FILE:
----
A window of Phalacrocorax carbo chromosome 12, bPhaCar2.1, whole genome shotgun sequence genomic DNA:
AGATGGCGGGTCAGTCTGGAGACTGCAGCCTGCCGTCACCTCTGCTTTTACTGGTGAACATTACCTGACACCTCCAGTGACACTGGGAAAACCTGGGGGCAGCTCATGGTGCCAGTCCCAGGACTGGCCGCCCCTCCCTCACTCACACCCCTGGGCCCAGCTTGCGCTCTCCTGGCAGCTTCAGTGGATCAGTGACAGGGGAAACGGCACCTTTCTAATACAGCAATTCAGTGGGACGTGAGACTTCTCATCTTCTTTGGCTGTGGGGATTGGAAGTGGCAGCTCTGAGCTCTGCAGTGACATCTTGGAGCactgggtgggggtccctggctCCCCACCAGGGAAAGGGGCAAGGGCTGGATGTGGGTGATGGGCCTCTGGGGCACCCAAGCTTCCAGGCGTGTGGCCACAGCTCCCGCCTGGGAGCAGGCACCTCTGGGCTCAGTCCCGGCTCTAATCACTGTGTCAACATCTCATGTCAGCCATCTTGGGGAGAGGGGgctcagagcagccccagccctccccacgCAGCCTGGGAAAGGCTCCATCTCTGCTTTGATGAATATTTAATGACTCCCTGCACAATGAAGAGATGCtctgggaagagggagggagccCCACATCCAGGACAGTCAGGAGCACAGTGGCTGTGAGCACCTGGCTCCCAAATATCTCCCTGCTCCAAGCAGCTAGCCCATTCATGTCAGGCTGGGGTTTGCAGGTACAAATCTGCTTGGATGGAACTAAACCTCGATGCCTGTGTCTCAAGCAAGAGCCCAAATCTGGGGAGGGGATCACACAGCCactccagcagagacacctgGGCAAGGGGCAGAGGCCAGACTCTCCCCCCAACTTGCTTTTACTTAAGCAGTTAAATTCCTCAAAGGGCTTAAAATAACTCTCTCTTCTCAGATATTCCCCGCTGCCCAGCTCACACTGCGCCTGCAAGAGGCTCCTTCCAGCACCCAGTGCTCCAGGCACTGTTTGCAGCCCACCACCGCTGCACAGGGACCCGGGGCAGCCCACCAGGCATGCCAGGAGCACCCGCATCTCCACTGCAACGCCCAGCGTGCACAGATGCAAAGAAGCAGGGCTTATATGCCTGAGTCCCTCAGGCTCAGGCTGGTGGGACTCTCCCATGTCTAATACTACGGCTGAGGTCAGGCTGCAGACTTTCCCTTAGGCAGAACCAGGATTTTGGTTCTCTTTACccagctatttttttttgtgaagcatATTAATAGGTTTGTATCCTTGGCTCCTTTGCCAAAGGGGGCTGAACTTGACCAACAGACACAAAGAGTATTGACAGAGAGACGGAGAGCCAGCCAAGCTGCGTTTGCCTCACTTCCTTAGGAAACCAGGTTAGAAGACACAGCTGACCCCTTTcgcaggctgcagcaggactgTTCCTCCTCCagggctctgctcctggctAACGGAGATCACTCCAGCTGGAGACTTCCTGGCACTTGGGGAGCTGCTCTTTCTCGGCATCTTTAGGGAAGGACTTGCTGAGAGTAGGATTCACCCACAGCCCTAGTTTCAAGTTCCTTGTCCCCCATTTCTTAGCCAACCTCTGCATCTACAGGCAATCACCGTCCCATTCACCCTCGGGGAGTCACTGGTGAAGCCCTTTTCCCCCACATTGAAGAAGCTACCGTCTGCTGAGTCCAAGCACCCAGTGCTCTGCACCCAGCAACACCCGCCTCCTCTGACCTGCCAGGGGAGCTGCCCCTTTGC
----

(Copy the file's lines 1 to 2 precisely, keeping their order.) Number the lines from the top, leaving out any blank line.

A window of Phalacrocorax carbo chromosome 12, bPhaCar2.1, whole genome shotgun sequence genomic DNA:
AGATGGCGGGTCAGTCTGGAGACTGCAGCCTGCCGTCACCTCTGCTTTTACTGGTGAACATTACCTGACACCTCCAGTGACACTGGGAAAACCTGGGGGCAGCTCATGGTGCCAGTCCCAGGACTGGCCGCCCCTCCCTCACTCACACCCCTGGGCCCAGCTTGCGCTCTCCTGGCAGCTTCAGTGGATCAGTGACAGGGGAAACGGCACCTTTCTAATACAGCAATTCAGTGGGACGTGAGACTTCTCATCTTCTTTGGCTGTGGGGATTGGAAGTGGCAGCTCTGAGCTCTGCAGTGACATCTTGGAGCactgggtgggggtccctggctCCCCACCAGGGAAAGGGGCAAGGGCTGGATGTGGGTGATGGGCCTCTGGGGCACCCAAGCTTCCAGGCGTGTGGCCACAGCTCCCGCCTGGGAGCAGGCACCTCTGGGCTCAGTCCCGGCTCTAATCACTGTGTCAACATCTCATGTCAGCCATCTTGGGGAGAGGGGgctcagagcagccccagccctccccacgCAGCCTGGGAAAGGCTCCATCTCTGCTTTGATGAATATTTAATGACTCCCTGCACAATGAAGAGATGCtctgggaagagggagggagccCCACATCCAGGACAGTCAGGAGCACAGTGGCTGTGAGCACCTGGCTCCCAAATATCTCCCTGCTCCAAGCAGCTAGCCCATTCATGTCAGGCTGGGGTTTGCAGGTACAAATCTGCTTGGATGGAACTAAACCTCGATGCCTGTGTCTCAAGCAAGAGCCCAAATCTGGGGAGGGGATCACACAGCCactccagcagagacacctgGGCAAGGGGCAGAGGCCAGACTCTCCCCCCAACTTGCTTTTACTTAAGCAGTTAAATTCCTCAAAGGGCTTAAAATAACTCTCTCTTCTCAGATATTCCCCGCTGCCCAGCTCACACTGCGCCTGCAAGAGGCTCCTTCCAGCACCCAGTGCTCCAGGCACTGTTTGCAGCCCACCACCGCTGCACAGGGACCCGGGGCAGCCCACCAGGCATGCCAGGAGCACCCGCATCTCCACTGCAACGCCCAGCGTGCACAGATGCAAAGAAGCAGGGCTTATATGCCTGAGTCCCTCAGGCTCAGGCTGGTGGGACTCTCCCATGTCTAATACTACGGCTGAGGTCAGGCTGCAGACTTTCCCTTAGGCAGAACCAGGATTTTGGTTCTCTTTACccagctatttttttttgtgaagcatATTAATAGGTTTGTATCCTTGGCTCCTTTGCCAAAGGGGGCTGAACTTGACCAACAGACACAAAGAGTATTGACAGAGAGACGGAGAGCCAGCCAAGCTGCGTTTGCCTCACTTCCTTAGGAAACCAGGTTAGAAGACACAGCTGACCCCTTTcgcaggctgcagcaggactgTTCCTCCTCCagggctctgctcctggctAACGGAGATCACTCCAGCTGGAGACTTCCTGGCACTTGGGGAGCTGCTCTTTCTCGGCATCTTTAGGGAAGGACTTGCTGAGAGTAGGATTCACCCACAGCCCTAGTTTCAAGTTCCTTGTCCCCCATTTCTTAGCCAACCTCTGCATCTACAGGCAATCACCGTCCCATTCACCCTCGGGGAGTCACTGGTGAAGCCCTTTTCCCCCACATTGAAGAAGCTACCGTCTGCTGAGTCCAAGCACCCAGTGCTCTGCACCCAGCAACACCCGCCTCCTCTGACCTGCCAGGGGAGCTGCCCCTTTGC